Abandoning the World to Chaos - The American Spectator | USA News and Politics
Abandoning the World to Chaos
A computer-generated magical explosion in Space (sakkmesterke/Shutterstock.com)

Chaos came knocking on my door through Daniel Flynn’s morning email. Apparently, legislators in Minnesota are attempting to regularize the alphabet soup of “gender identities” by making a law. Well, that will settle it!

But one plucky legislator asked us not to forget the plus-sign at the end of the ever-growing list of letters. We should not make an exception and leave out those who are sexually attracted to children. Just tack a ‘P’ after the ‘Q’ and at last, the utopian order will be manifest.

Chaos is the precondition of divine creation, of wisdom and counsel of the highest level ordering this very world.

Well, that’s Minnesota, a long way from home, people driven half-crazy by no-see-ums, perhaps. But no.

Back here in sensible western Ohio, I was talking this week with a quality control manager in a factory I visit a hundred miles or so north-northwest of my home. We were talking about public schools in the area, and she told one story I had heard before and one I had not.

The first was that students there were no longer required to go only to bathrooms that matched their anatomy. No questions asked, apparently — anyone who claims to be female even if still sporting male genitalia is allowed in the women’s room.

This section of the state is about as conservative as it gets. The population breaks down in a 50-50 split between the Apostolics and the Catholics. But suddenly, anything goes and everyone goes along, probably murmuring quietly but, trusting to order, not willing to make waves and speak up.

That story I had heard before. Here’s the one I hadn’t.

My factory manager told me that now at these schools, they are also setting out litter boxes. “For the furries,” she said. The furries, if you haven’t heard, believe that one’s true species is not necessarily the one assigned at birth. Who are you to tell me what species identity as anyway?!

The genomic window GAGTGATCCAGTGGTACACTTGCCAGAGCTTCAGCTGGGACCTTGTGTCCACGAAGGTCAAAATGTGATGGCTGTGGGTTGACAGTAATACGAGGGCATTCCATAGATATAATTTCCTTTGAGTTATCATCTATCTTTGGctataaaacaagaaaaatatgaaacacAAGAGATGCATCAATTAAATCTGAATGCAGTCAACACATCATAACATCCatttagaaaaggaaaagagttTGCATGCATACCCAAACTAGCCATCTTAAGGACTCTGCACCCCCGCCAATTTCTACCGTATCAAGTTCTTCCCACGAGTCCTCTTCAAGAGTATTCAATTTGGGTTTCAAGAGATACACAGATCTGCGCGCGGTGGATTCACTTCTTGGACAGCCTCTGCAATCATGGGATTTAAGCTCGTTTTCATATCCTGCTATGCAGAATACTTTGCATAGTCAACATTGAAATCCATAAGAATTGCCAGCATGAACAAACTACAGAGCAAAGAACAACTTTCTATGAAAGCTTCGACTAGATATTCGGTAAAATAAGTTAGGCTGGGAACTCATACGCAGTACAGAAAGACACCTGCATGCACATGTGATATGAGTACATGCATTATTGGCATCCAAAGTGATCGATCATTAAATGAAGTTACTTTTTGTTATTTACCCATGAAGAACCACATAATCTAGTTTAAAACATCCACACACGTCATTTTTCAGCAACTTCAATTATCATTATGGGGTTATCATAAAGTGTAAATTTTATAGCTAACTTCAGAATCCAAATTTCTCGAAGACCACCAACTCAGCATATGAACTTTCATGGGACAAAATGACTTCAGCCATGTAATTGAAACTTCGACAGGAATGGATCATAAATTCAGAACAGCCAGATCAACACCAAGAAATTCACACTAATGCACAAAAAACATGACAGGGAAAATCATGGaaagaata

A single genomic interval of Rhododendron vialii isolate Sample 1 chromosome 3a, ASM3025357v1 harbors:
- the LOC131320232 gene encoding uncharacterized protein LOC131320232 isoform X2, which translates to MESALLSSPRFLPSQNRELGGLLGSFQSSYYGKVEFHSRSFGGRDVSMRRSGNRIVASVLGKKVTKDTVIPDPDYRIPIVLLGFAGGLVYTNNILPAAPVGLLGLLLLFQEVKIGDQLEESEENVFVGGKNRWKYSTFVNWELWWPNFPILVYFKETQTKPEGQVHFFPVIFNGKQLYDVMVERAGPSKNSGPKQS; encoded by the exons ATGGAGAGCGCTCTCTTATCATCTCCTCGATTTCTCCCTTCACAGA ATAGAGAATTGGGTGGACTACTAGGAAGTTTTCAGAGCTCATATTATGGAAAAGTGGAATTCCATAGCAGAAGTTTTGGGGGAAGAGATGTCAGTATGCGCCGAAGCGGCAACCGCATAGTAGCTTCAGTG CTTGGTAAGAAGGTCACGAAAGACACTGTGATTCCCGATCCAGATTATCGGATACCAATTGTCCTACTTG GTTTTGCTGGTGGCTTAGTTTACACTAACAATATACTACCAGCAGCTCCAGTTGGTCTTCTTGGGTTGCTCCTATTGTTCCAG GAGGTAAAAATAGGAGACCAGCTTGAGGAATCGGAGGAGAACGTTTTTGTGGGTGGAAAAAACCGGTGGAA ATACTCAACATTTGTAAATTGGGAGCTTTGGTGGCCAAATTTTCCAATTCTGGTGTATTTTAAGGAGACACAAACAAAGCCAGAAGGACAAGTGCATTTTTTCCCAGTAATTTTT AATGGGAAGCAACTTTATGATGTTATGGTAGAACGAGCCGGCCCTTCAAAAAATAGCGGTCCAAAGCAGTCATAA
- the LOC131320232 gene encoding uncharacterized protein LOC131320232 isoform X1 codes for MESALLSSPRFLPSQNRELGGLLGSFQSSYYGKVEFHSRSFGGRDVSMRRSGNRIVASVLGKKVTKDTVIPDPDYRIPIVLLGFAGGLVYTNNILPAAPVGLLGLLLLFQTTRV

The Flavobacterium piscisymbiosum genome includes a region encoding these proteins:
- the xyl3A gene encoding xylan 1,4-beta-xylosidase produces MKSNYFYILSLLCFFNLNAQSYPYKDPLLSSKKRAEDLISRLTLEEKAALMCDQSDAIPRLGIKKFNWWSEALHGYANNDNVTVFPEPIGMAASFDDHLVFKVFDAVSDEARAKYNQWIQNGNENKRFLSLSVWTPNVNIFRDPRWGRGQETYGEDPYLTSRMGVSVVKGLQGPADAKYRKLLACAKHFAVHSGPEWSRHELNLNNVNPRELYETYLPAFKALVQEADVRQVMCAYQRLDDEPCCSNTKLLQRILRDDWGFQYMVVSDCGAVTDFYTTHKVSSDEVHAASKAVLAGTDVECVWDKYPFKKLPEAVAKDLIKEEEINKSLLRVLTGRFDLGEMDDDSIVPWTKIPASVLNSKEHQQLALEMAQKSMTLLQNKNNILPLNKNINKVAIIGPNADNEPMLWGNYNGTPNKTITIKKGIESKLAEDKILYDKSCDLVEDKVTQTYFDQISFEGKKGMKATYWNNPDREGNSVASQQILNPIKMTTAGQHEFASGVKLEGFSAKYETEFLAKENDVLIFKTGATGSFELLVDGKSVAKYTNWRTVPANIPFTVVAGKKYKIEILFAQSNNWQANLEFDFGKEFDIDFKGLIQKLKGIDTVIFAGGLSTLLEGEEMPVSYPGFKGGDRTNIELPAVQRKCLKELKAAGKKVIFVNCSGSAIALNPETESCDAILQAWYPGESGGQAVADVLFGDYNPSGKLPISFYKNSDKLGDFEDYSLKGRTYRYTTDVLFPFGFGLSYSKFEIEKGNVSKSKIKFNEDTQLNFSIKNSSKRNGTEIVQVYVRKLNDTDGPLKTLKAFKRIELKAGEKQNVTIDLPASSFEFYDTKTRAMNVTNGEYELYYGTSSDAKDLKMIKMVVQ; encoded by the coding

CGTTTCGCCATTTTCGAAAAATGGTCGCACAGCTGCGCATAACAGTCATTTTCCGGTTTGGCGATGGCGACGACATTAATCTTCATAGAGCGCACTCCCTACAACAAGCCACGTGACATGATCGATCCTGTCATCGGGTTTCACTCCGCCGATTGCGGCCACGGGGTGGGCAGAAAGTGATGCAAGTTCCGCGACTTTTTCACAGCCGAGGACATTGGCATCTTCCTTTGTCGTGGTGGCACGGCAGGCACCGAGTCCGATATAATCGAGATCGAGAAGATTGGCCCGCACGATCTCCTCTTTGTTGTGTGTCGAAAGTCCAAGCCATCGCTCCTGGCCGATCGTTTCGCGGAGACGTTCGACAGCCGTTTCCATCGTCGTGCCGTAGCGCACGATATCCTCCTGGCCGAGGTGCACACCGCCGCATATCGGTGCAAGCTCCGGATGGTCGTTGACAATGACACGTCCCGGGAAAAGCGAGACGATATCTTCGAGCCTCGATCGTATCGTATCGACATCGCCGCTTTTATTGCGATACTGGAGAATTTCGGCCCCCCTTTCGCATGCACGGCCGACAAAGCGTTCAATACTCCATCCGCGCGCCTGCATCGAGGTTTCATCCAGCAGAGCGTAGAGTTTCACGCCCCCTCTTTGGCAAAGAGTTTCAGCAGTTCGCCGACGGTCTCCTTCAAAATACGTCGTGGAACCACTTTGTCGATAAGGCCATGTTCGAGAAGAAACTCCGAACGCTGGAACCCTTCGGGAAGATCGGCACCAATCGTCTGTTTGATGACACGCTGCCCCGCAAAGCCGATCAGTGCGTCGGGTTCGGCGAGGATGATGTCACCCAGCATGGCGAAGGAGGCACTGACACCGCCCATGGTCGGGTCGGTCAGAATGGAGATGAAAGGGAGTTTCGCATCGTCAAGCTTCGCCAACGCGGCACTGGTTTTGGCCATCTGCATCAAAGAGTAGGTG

We wait expectantly for this legislator to confirm Justice Scalia’s observation in his Lawrence v. Texas dissent that once we remove morality as justification for laws governing sexual acts, we will have a hard time justifying laws against bestiality. (Quaintly, from the woke perspective, Scalia also envisaged with horror the permission of adult incest, but after all, why not add an ‘I’ after the ‘P’ and run the table?)

All right.

I come home and carry on a correspondence with someone trying to persuade me that the world is in fact a flat disk, that all the information we have about it being a three-dimensional spheroid is the result of a vast conspiracy. Oh, and since this is true, then obviously, there never was a lunar landing nor satellites circling the earth.

Chaos. Nothing holds anymore. Our most basic ways of ordering our lives, our families, our communities, our science, our culture, and our world are all under furious attack.

It seems the world rushing to trash everything and anything except the next idea that goes viral — and then to trash that in its turn. It’s only natural for anyone who has the least appreciation of all the hard-won prizes humanity has won in its long effort through the millennia to react with disbelief, horror, anger, or despair.

It’s just that if we have really learned what the previous generations had to teach us, we might understand that chaos has been present always and ever.

Back when I was in the middle of my sophomore year in high school, Ronald Reagan said:

Freedom is a fragile thing and it’s never more than one generation away from extinction. It is not ours by way of inheritance; it must be fought for and defended constantly by each generation.

You might think a conservative would say that the gains we made in establishing freedom are permanent and secure. Instead, Reagan challenged people to realize that without it constantly being upheld, even as great a civilizational achievement as government by consent of the governed can crumble and be lost.